Housing perhaps is the key to Corbyn’s popularity. The under 40s are increasingly either living with their parents or struggling to get by at all if this isn’t an option. The UK property market is broken, houses are speculative commodities, too expensive for many of the young to afford, and house price bubbles build chaos into our economy. I am sure Elinor would have advocated building more social and council housing but an Ostrom approach means putting in self-build and community housing. In fact, she and her husband Vincent, built their own home. Putting in tax breaks and teaching self-build from sixth form onwards would be a practical policy to build in housing diversity.
The democratic deficit has also propelled both Corbyn and less positively Brexit and UKIP anti-migration feeling. Democratic institutions in Britain look distant, we lack an effective voice and frustration is a source of both rebellion (good) and fear of the other (easily transformed into racist hate of the other). Ostrom believed in self-government, in decentralising power and diversifying political institutions. Giving funding and independence to local government is part of her vision but also promoting real political education, so from school age onwards we learn to take power. She would advise fostering more and more decision-making power at the grassroots:
For those who wish the twenty-first century to be one of peace, we need to translate our research findings on collective action into materials written for high school and undergraduate students. All too many of our textbooks focus exclusively on leaders and, worse, only national-level leaders. Students completing an introductory course on American government, or political science more generally, will not learn that they play an essential role in sustaining democracy. Citizen participation is presented as contacting leaders, organising interest groups and parties, and voting. The fact that citizens need additional skills and knowledge to resolve the social dilemmas they face is left unaddressed.[ii]
Ostrom would have had a lot to say about universities, another source of disquiet for young British voters. While she was not a radical critic of the market, I think she would be worried about the way that higher education is run increasingly like a business. Student debt is rising, the cash raised is increasingly put into real estate and vice chancellors are often paid obscene salaries. Ostrom believed that academic research should be about cooperation, a form of team work with findings being published open source. The research culture of individual career advancement, the separation of academic disciplines and articles published in expensive journals, was something she felt was damaging. She set up her own open source (free to use) journal and a free access digital library of the commons. Making sure that higher education serves the whole community would be a priority she might suggest Corbyn could promote.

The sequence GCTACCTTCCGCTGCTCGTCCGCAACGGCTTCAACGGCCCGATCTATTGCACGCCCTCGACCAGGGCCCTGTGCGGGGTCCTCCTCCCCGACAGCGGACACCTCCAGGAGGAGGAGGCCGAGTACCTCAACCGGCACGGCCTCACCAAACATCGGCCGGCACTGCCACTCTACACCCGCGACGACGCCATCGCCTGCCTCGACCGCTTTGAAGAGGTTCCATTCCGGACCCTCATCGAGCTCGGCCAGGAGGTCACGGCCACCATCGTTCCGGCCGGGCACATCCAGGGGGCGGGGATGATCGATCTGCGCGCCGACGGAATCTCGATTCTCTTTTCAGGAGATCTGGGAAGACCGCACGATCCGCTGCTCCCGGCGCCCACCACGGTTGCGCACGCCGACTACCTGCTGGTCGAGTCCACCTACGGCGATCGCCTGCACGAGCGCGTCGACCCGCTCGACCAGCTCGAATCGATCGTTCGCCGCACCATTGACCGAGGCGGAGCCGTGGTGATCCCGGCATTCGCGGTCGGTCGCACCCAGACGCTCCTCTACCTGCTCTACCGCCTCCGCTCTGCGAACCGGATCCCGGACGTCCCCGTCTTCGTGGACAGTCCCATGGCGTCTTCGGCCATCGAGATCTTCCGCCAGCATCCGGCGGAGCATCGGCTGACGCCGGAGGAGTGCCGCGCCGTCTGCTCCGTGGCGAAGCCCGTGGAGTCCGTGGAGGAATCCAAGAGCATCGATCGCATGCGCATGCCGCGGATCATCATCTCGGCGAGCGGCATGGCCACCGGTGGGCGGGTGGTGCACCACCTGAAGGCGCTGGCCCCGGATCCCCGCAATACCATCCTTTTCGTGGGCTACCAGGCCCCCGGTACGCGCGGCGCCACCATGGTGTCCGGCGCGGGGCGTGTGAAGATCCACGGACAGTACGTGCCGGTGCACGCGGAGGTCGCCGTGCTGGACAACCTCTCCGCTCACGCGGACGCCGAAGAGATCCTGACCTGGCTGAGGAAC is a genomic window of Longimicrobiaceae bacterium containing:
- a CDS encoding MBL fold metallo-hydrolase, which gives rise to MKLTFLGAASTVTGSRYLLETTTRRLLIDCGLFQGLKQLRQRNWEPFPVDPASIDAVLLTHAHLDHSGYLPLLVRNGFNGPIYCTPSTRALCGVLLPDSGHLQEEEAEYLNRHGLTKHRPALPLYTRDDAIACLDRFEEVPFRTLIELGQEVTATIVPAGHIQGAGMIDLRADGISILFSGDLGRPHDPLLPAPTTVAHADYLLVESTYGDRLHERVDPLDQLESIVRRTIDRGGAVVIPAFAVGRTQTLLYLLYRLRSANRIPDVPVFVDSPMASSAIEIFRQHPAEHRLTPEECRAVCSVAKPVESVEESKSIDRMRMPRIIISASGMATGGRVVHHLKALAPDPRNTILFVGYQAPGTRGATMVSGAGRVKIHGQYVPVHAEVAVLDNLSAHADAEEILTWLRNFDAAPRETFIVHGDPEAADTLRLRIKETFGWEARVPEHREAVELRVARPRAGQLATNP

Like Corbyn, Ostrom was deeply concerned with the environment. She certainly would have advised him to make climate change a priority, along with conservation of the Oceans. Again, ownership is key. She argued that if local communities could control their own environments they would tend to be better at conservation than central government or corporation. She was an advocate of the ‘Seven Generation Rule’ and would likely urge Corbyn to think of future generations. She noted:
‘Our problem is how to craft rules at multiple levels that enable humans to adapt, learn, and change over time so that we are sustaining the very valuable natural resources that we inherited so that we may be able to pass them on. I am deeply indebted to the indigenous peoples in the U.S. who had an image of seven generations being the appropriate time to think about the future. I think we should all reinstate in our mind the Seven-Generation Rule. When we make really major decisions, we should ask not only what will it do for me today, but what will it do for my children, my children’s children, and their children’s children into the future.’ [iii]
A Corbyn government could lead to a major change in British history, like Attlee’s in 1945, but this change must sustain something more diverse, ecological and participatory. The current model based on the primacy of the City of London, industrial decline and rising inequality, is broken. The alternative to Corbyn as we know is increasingly a bitter, exclusionary and racist future, championed by the likes of Nigel Farage and Jacob Rees Mogg.
Ostrom’s detailed research suggested that by creating diverse institutions, planning what we do with care, and respecting the needs of future generations, we can create a different society based on democratic choice and equality. All of us who want to see a different kind of Britain might do well to look at her potential advice. Wishing for a better future isn’t enough, we need to plan for it with care, thinking deeply and designing solutions in the face of social and ecological change.
Derek Wall is the author of numerous books including Economics After Capitalism (Pluto, 2015), The Rise of the Green Left (Pluto, 2010) and The Sustainable Economics of Elinor Ostrom (Routledge, 2014). He teaches Political Economy at Goldsmiths College, University of London and was International Co-ordinator of the Green Party of England and Wales.
Elinor Ostrom’s Rules for Radicals: Cooperative Alternatives beyond Markets and States is available from Pluto Press.
[i] Elinor Ostrom, European Tribune, 14 October 2009 http://www.eurotrib.com/story/2009/10/14/20950/185
[ii] Elinor Ostrom, Crafting rules to sustain resources, The American Academy of Political and Social Science, 2008